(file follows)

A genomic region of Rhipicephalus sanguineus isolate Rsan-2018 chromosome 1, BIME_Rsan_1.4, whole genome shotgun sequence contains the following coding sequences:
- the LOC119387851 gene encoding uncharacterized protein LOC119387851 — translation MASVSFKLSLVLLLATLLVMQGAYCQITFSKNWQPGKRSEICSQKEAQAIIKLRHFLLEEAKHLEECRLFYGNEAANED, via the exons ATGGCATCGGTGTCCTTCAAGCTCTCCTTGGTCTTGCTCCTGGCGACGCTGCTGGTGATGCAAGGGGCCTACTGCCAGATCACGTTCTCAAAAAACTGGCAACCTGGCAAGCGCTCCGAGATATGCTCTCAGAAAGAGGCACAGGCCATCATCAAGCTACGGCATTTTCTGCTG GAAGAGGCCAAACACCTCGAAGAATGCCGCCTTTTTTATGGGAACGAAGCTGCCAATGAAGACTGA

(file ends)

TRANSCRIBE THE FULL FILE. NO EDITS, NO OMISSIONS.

A genomic region of Rhipicephalus sanguineus isolate Rsan-2018 chromosome 1, BIME_Rsan_1.4, whole genome shotgun sequence contains the following coding sequences:
- the LOC119387851 gene encoding uncharacterized protein LOC119387851 — translation MASVSFKLSLVLLLATLLVMQGAYCQITFSKNWQPGKRSEICSQKEAQAIIKLRHFLLEEAKHLEECRLFYGNEAANED, via the exons ATGGCATCGGTGTCCTTCAAGCTCTCCTTGGTCTTGCTCCTGGCGACGCTGCTGGTGATGCAAGGGGCCTACTGCCAGATCACGTTCTCAAAAAACTGGCAACCTGGCAAGCGCTCCGAGATATGCTCTCAGAAAGAGGCACAGGCCATCATCAAGCTACGGCATTTTCTGCTG GAAGAGGCCAAACACCTCGAAGAATGCCGCCTTTTTTATGGGAACGAAGCTGCCAATGAAGACTGA